Mlesna Cinnamon Tea is hands-down one of my favourites from this company. The black tea base is smooth and plain, which is exactly what you want with a strong spice like cinnamon. This blend really allows the natural sweetness of the spice to come out.
In this full tea review, I’ll give you a run-down of what it’s like to drink this tea, how I brew it, what I eat while I drink it, and a little more info on Mlesna as a company. Of course, I’ll let you know where to buy it too.
Mlesna Cinnamon Tea at a Glance
Full Review – Black Tea with Cinnamon Spice
- Type: Tagged paper filter teabags
- Tea: Black tea from Ceylon (Sri Lanka)
- Additives: Cinnamon
- Flavour Notes: Smooth, plain, slightly drying, cinnamon spice, sweet
- Aroma: Christmas spice, cinnamon, warm, baked bread
- Milk or Lemon: Honey
- Where to Buy: Amazon
I opened this foil wrapped teabag with very low expectations, after sampling several Mlesna teas that were incredibly bitter or just too weak. But this one bucks the trend. The initial aroma from the teabag (yes, I sniff teabags) is of Christmas spices. It’s all warm cinnamon and sweetness and freshly baked bread. Yum.
It brews into a light cinnamon brown tea colour, that clearly doesn’t need milk.
The aroma of the brewed tea is not quite as nice. The cinnamon spice develops but the warmth and body of the tea seems to have vanished when water was added.
The flavour follows suit. It’s quite a plain black tea base with no real strong flavour, no matter how long you brew it. But on the upside, there’s no bitterness whatsoever. The cinnamon adds a little warmth and sticks to the back of your throat, but ultimately, it’s very pleasant.
That just about sums up this tea. Not great, not good, just pleasant. I’ll drink my remaining Mlesna Cinnamon tea in my collection, but I won’t go out of my way to buy it again.
How to Brew Mlesna Cinnamon Tea
Fill your kettle with fresh water from the tap, then bring it to a boil and immediately pour the water over the teabag. Let the bag steep for 3 minutes, give it a taste, then brew for an extra minute if you like it stronger.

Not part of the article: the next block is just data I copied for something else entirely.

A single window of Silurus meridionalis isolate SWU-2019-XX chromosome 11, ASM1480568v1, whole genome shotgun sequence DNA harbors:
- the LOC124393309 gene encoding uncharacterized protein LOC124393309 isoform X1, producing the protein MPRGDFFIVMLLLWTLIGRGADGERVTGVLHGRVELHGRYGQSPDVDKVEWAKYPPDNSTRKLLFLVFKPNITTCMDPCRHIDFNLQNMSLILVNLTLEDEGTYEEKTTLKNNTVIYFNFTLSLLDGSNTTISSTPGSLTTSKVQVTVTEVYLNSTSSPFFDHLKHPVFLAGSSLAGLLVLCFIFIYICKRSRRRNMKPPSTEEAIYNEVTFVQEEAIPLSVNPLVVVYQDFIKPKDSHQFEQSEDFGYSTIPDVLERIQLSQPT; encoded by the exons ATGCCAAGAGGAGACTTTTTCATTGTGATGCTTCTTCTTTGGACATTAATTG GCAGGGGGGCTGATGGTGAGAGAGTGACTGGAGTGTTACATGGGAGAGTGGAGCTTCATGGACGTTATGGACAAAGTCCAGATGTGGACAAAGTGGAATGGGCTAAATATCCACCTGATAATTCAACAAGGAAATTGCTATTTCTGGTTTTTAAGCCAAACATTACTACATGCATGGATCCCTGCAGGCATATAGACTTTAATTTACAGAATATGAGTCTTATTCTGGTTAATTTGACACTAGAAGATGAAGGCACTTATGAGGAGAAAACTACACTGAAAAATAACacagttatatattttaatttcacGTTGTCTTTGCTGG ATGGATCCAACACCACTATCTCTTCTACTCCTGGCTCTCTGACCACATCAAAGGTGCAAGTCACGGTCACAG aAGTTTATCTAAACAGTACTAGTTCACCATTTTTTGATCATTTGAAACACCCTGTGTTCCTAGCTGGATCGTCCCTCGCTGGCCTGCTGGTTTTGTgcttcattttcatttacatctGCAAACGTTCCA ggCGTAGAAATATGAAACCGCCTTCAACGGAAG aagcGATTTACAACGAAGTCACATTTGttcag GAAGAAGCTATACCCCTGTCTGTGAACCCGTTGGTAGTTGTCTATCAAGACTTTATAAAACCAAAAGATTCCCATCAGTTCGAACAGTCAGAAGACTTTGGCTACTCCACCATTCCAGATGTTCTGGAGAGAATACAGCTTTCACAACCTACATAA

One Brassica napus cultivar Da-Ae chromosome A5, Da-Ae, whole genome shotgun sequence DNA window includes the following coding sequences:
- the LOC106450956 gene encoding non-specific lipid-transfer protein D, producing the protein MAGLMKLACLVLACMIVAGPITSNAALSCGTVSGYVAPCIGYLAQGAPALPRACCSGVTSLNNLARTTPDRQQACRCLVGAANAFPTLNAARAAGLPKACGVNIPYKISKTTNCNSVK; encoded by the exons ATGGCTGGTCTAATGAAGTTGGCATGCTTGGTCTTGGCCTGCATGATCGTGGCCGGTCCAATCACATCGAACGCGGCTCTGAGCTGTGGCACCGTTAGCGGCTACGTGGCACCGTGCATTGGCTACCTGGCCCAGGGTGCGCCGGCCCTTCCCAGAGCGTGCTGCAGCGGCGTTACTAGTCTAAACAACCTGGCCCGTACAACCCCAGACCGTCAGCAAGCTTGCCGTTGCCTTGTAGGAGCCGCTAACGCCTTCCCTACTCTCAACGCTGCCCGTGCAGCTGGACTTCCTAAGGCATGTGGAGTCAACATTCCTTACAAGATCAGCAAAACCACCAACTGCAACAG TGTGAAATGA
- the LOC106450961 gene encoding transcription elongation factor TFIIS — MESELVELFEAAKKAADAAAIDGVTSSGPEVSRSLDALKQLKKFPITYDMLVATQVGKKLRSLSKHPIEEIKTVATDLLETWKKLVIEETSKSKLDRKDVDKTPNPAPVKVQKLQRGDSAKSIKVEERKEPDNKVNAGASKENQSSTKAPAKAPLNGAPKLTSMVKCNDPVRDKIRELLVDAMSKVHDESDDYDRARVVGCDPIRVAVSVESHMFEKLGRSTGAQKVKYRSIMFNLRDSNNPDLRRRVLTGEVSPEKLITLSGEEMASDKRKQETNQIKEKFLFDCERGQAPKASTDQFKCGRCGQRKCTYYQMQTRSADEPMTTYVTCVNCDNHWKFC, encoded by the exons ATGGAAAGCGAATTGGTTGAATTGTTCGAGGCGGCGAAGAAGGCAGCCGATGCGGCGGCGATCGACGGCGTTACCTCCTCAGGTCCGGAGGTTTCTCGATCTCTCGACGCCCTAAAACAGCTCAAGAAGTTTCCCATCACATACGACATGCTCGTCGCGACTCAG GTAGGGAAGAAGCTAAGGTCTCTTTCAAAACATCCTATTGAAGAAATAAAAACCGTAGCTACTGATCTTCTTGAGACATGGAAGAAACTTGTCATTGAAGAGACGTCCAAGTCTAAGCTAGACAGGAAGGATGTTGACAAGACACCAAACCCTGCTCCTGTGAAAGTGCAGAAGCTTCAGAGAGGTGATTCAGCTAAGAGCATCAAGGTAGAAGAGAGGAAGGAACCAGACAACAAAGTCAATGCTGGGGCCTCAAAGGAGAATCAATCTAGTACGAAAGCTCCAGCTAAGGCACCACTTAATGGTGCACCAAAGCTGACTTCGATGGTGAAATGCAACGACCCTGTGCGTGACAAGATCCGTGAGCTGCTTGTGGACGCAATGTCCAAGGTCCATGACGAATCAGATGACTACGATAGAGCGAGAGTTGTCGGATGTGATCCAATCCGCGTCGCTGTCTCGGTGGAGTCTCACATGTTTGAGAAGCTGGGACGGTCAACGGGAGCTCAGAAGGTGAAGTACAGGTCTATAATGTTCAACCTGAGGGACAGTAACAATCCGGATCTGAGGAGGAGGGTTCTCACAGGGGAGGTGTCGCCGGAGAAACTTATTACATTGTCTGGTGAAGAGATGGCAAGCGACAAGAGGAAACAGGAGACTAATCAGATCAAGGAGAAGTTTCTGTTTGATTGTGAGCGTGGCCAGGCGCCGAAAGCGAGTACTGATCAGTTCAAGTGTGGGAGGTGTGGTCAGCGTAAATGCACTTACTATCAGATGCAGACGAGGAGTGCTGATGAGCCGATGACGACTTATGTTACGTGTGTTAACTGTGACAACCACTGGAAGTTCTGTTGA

This tea is too light to go with milk. The creaminess will just dampen all the natural tea and spice flavours. Instead, you could try a teaspoon of honey. The sweetness will really lift it and add some richness to the black tea base.
I am enjoying some freshly baked muffins with this tea. Try any sort of cake, pastry or dessert with this tea, but stay away from savoury foods that will clash with the natural cinnamon sweetness. Don’t drink it too late in the evening, either. The caffeine may keep you up at night.
Why Mlesna Ceylon Teas?
Mlesna are a small but far-reaching brand. There’s very little information about them online, yet you can find their teas sold in markets all around the world. I found mine in a TK Maxx store in the UK, but it’s widely available on Amazon.
As for the tea itself, it’s finely chopped and you really can’t tell the cinnamon from the tea leaf when you rip it open. That’s not great, but I do like that the black tea is from one place – Sri Lanka. Mlesna teas are all from Sri Lanka so if you want to get into Ceylon teas, they’re a good starter brand to explore.
Some of Mlesna’s teas are sold as whole loose leaf instead of in teabags, so if you come across Mlesna Cinnamon Tea in loose leaf format, go for it! Loose leaf tends to be better than teabags for quality and flavour.
This is a pleasant tea that I doubt anyone could be offended by. The cinnamon is pleasant but not overpowering and the black tea has a slight natural sweetness and smoothness that glides over your tongue. Find it on Amazon using my button below or link above to check it out for yourself.
Cinnamon is one of the most common spices found in teas, besides cardamom. From my favourite chai blends to some unique Christmassy teas from the likes of Whittard and English Tea Shop, cinnamon is a star. Check out my Tea Review Index to browse all my tea reviews in one place.